Peter Hentges (jbru) wrote,
Peter Hentges

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Movie musing

So I watched a movie last night (that is, Sunday morning) that I started out hating and ended up liking quite a bit: Deep Red.

It started with a Star Wars-esque space battle scene. A red ship (obviously "our heros" from the title) was being chased and shot at by a big, dark ship. The red ship got hit, split in two and half descended to Earth. Now, it was some pretty tacky FX and, come on, just happened to get hit right where it would split into two functional ships?

We follow the ship down through Earth's atmosphere, switching to its point of view right about when it would be tricky to do the FX and keep swooping down and around, and through some sky scrapers and I'm starting to think "oh, come on, crash already" when we cut to a group of children in a park. One of them starts crying and her parents rush to her side. Her had is hurt, bleeding. We see a small red sliver descend into her palm, cut to opening credits.

At this point I'm going, "Whaaa?"

The next scene opens in a Marlowe-esque PI office, complete with voice-over. This particular voice over is the voices in the PI's head telling him that something isn't his fault and then his monologue about how he's supposed to find a client's husband and help him kill a man. The PI takes a gun out of his desk and we cut to him getting out of a car in a seedy part of town, passing bums on the street and entering a hotel.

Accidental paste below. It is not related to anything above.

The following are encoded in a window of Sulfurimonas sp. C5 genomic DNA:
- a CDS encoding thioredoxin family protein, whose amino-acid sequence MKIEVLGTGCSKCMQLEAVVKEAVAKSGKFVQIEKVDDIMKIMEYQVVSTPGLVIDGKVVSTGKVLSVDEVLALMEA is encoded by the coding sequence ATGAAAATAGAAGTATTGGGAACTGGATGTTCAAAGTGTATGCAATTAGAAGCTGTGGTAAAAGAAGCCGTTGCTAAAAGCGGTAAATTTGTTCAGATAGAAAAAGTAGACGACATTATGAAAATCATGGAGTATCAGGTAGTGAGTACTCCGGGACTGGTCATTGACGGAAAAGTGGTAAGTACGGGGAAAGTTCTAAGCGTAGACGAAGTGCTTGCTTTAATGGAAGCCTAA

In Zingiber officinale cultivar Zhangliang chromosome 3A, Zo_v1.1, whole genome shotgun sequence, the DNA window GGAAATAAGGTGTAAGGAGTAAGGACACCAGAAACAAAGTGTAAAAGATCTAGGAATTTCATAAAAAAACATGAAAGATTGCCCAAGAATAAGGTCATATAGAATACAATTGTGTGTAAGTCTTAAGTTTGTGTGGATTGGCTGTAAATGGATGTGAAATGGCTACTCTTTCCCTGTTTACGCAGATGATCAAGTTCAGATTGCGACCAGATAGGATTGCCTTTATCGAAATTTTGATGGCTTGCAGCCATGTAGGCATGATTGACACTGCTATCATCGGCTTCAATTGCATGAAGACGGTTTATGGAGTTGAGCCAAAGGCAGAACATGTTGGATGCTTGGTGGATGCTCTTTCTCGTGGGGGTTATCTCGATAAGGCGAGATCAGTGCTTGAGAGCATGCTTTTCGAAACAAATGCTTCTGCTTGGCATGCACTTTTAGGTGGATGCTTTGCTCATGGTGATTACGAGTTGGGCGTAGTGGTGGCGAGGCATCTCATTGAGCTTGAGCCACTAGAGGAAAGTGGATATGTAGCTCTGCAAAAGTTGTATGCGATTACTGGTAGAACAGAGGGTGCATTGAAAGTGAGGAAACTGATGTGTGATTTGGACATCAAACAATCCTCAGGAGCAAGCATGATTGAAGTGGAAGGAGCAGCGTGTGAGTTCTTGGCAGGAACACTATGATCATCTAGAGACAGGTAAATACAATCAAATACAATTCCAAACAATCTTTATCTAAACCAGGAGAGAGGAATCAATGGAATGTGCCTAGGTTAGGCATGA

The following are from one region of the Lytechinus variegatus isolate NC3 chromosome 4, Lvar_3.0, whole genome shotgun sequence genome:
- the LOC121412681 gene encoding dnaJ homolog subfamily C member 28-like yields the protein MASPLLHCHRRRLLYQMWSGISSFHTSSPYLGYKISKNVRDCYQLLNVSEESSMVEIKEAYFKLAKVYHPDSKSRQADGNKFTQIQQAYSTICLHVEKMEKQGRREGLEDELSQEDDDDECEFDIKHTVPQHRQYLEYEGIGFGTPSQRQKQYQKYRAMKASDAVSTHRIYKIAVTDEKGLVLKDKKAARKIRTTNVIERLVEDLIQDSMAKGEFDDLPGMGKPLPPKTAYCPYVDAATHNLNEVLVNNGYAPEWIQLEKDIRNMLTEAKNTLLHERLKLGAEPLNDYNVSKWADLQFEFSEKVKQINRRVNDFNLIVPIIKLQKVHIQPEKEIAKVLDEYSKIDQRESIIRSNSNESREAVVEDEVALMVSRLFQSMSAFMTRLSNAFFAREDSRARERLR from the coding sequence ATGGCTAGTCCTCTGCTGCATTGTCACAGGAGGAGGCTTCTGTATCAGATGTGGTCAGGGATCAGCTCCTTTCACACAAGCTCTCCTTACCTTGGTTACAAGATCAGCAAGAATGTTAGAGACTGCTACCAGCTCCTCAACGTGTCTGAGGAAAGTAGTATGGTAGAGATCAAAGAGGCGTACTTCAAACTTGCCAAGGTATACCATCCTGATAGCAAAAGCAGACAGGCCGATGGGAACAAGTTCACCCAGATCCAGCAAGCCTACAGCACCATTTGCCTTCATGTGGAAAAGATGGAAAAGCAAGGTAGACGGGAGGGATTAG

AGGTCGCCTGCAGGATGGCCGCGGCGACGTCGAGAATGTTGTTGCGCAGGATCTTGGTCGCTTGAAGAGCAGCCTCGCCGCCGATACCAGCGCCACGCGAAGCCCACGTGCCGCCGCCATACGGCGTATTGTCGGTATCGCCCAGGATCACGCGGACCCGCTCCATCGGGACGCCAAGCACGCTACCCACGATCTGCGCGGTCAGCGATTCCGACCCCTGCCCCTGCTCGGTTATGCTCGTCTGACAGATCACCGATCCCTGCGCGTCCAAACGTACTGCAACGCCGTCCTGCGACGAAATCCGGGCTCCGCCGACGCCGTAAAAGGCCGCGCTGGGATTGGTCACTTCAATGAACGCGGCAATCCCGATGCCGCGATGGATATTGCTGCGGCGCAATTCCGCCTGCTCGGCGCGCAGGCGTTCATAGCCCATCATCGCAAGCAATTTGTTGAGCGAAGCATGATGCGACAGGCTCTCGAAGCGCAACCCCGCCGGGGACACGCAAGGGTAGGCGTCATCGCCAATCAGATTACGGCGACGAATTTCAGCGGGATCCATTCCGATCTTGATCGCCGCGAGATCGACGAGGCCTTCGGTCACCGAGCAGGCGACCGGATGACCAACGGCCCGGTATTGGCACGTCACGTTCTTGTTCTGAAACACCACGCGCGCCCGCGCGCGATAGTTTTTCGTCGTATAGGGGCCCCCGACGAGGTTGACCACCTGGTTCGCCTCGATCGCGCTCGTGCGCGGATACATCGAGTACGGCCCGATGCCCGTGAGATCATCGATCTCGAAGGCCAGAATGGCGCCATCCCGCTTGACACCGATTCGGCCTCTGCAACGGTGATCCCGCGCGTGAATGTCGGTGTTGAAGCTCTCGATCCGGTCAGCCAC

He enters a room and finds the woman's husband. They have a bizarre conversation that shows us that the husband knows a lot more about what's going on than the PI. About the point we've reached full confusion, milkmen break into the room and the action portion of our program begins. Yes, milkmen. Super-human, gun-impervious milkmen. Apparently, however, they are susceptible to fire as the husband is using what appears to be a home-made flame-thrower on them. (They use good tactics too. Once the flamer is shot at the two milkmen, they split up to flank the husband, one of them quickly disposing of the PI in a super-human punch. Only one of the milkmen dies, therefore and the husband is captured.)

The movie continues on, revealing bits and pieces of the story. John De Lancie plays the villain, which was fun. It reminded me of good noir pasted on to a skiffy plot. When it was over, I could tell that some studio exec had said "Hey, where did these things come from?" and that the opening sequence had been shot to explain that. I think that it worked better without it, however, and that there's probably some footage that would have provided a different explanation. Worth a view, if you should happen to catch a re-run on cable or see it in a video store.

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